(C) been crucial to bind together constituencies that are diverse

(D) become crucial in binding together diverse constituenciesA

(E) become crucial to bind together constituencies that are diverse

A is correct answer.

  1. Contributed to + noun:

School integration plans that involve busing between suburban and central-city areas have contributed, according to a recent study, to significant increases in housing integration, which, in turn, reduces any future need for busing.

(A) significant increases in housing integration, which, in turn, reduces

(B) significant integration increases in housing, which, in turn, reduces

(C) increase housing integration significantly, which, in turn, reduces

(D) increase housing integration significantly, in turn reducingA

(E) significantly increase housing integration, which, in turn, reduce

  1. Consequence of

A common disability in test pilots is hearing impairment, a consequence of sitting too close to large jet engines for long periods of time.

(A) a consequence of sitting too close to large jet engines for long periods of time

(B) a consequence from sitting for long periods of time too near to large jet engines

(C) a consequence which resulted from sitting too close to large jet engines for long periods of time

(D) damaged from sitting too near to large jet engines for long periods of timeA

(E) damaged because they sat too close to large jet engines for long periods of time

A is correct answare and fine.

  1. Depict something as something
  2. Expected to

The Commerce Department announced that the economy grew during the second quarter at a 7.5 percent annual rate, while inflation eased when it might have been expected for it to rise.

(A) it might have been expected for it to rise

(B) it might have been expected to rise

(C) it might have been expected that it should rise

(D) its rise might have been expectedB

(E) there might have been an expectation it would rise

  1. Prohibiting A from doing B

Wisconsin, Illinois, Florida, and Minnesota have begun to enforce statewide bans prohibiting landfills to accept leaves, brush, and grass clippings.

(A) prohibiting landfills to accept leaves, brush, and grass clippings

(B) prohibiting that landfills accept leaves, brush, and grass clippings

(C) prohibiting landfills from accepting leaves, brush, and grass clippings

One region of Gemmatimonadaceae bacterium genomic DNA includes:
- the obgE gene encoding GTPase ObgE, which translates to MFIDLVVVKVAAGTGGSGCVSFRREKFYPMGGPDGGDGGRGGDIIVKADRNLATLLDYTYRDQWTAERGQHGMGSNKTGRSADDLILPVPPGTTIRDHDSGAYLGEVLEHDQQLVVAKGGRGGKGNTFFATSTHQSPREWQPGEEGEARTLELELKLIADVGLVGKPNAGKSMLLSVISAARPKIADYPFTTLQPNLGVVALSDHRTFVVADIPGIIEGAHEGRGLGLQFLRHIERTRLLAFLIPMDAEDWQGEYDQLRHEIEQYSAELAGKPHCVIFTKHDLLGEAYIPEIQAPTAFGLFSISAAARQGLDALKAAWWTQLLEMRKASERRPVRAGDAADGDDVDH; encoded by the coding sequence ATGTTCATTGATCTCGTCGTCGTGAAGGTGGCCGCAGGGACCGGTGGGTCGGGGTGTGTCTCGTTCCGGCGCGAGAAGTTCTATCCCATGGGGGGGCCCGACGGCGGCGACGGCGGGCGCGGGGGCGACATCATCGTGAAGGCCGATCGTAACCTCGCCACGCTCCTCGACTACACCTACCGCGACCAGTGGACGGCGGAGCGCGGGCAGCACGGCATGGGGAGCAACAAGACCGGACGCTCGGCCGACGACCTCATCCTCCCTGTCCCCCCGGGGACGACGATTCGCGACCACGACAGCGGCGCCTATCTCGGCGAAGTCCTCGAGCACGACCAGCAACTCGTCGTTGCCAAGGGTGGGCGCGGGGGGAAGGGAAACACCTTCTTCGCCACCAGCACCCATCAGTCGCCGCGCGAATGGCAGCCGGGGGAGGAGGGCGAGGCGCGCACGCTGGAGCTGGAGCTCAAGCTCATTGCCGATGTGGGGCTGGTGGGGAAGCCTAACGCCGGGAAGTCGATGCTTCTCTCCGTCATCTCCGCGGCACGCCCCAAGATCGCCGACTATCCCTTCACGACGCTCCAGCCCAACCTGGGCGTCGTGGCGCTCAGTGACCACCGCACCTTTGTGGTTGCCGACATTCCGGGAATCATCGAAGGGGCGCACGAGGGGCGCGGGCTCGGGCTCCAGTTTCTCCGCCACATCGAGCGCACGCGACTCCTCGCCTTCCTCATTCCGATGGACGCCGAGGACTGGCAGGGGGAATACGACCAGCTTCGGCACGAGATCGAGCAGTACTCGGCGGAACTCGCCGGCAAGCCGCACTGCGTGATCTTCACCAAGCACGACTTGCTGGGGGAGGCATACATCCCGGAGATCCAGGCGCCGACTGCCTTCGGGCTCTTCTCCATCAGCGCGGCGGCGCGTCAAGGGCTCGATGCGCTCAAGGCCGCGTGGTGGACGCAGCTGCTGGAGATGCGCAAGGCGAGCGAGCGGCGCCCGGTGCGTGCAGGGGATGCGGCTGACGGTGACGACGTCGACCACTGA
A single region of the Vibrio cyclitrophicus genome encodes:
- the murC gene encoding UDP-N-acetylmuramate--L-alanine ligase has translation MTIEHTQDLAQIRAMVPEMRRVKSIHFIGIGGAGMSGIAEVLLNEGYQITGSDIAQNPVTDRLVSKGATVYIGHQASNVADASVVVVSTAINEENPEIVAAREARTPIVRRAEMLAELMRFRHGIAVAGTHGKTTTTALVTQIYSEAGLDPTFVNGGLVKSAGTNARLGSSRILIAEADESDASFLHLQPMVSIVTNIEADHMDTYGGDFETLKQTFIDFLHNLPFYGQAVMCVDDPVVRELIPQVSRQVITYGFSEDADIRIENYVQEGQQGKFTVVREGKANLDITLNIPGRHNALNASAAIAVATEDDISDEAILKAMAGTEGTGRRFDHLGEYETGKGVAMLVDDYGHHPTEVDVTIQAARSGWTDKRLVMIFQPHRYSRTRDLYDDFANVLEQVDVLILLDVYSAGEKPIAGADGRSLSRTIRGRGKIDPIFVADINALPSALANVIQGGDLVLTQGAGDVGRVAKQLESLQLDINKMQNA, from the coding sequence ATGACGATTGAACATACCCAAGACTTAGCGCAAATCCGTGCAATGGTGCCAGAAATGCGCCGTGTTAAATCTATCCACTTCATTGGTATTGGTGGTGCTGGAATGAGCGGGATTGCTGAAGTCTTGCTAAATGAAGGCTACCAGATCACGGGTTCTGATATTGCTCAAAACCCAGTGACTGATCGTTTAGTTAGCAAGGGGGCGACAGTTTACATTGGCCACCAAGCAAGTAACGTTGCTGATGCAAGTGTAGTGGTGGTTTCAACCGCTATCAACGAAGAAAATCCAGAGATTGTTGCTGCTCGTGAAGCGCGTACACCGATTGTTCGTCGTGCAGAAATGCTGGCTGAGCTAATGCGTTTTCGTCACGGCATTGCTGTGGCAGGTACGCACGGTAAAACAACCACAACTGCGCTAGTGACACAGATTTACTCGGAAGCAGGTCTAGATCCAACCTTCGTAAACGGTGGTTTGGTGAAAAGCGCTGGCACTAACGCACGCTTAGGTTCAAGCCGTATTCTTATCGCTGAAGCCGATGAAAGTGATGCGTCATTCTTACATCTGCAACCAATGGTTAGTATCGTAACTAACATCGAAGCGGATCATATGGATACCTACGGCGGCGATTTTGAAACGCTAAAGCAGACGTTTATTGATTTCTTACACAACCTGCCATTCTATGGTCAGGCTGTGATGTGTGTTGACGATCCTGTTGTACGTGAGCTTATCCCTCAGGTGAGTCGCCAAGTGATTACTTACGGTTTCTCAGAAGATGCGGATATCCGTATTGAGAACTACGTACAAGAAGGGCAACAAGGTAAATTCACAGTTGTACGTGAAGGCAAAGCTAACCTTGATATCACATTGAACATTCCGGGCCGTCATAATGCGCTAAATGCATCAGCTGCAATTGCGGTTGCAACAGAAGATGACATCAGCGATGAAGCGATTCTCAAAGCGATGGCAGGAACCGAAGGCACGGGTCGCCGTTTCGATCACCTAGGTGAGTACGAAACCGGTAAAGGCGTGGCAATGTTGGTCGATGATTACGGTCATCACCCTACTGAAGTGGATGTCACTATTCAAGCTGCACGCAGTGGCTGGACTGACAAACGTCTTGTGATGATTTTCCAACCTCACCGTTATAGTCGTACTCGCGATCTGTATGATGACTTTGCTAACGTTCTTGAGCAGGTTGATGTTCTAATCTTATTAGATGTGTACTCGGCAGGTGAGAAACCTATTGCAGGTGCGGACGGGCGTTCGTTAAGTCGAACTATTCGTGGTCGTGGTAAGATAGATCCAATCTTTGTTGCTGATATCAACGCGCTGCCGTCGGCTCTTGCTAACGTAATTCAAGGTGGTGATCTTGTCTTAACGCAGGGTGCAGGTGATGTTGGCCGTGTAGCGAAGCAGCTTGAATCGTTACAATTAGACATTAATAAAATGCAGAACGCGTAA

(D) that leaves, brush, and grass clippings cannot be accepted in landfillsC

(E) that landfills cannot accept leaves, brush, and grass clippings

  1. Sales of

Q32:

At the annual stockholders meeting, investors heard a presentation on the numerous

challenges facing the company, including among them the threat from a rival’s

multibillion-dollar patent-infringement suit and the declining sales for the company’s

powerful microprocessor chip.

A. including among them the threat from a rival’s multibillion-dollar patentinfringement

suit and the declining sales for

B. which includes the threat of a rival’s multibillion-dollar patent-infringement suit

and declining sales of

C. included among these the threat from a rival’s multibillion-dollar patentinfringement

suit as well as a decline in sales for

20

D. among them the threat of a rival’s multibillion-dollar patent-infringement suit and

the decline in sales of

E. among these the threat from a rival’s multibillion-dollar patent-infringement suit

as well as the decline in sales for

B is correct

  1. Even though is better than even if but even if is not wrong

Distinguished architecture requires the expenditure of large sums of money, even if it is by no means certain that the expenditure of large sums of money produce distinguished architecture.

(A) even if it is by no means certain that the expenditure of large sums of money produce

(B) even if it is by no means certain that the expenditure of large sums of money will produce

(C) even though there is no certainty that the expenditure of money in large sums produces

(D) even though it is by no means certain that the expenditure of large sums of money producesD

(E) though there is no certainty as to the expenditure of money in large sums producing

D is answer correct.

  1. in which

Idioglossia is a phenomenon, incompletely understood at best, where two persons develop a unique and private language with highly original vocabulary and syntax.

(A) where two persons develop a unique and private language with

(B) when two persons develop a unique and private language having

(C) in which two persons have unique and private language development with

(D) having two persons who develop a unique and private language that hasE

(E) in which two persons develop a unique and private language with

  1. To keep it from: Mean to avoid something being done on it.
  2. Nor

Neither (A or B), nor C !!! also, not (A or B), nor C is fine too.

  1. Concerned for/Concerned with

Concerned for = worried or anxious.

Concerned with = related to.

so the correct one should be “He is concerned for investor relations “

This is concerned with investor relations is probably the right usage.

  1. Crisis is singular whereas crises is plural

Crises is the plural of crisis

  1. x forbids y to do z
  2. Not x but rather y
  3. Distinguish between X and Y for two very dissimilar items
  4. Distinguish X from Y for similar items
  5. Blame A on B

Analysts blamed May’s sluggish retail sales on unexciting merchandise as well as the weather

  1. As likely as
  2. During particular time period
  3. Noun + was + adjective
  4. As such
  5. X has half the chance that Y has
  6. Afraid of is correct and afraid by is wrong.
  7. Met with
  8. Integrate A into B
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Responses

  1. Thanks for this! Wow! Very thorough. To add to this, here is what I would suggest for those struggling with the sentence correction portion of the exam–and particularly idioms. First, you should memorize what is above–help helpful. Second, go out and buy the Official Guide and read the sentence correction section and work the practice problems (Amazon). Third, get and memorize the GMAT idiom list. It has all the official guide idioms. Fourth, work problems over and over.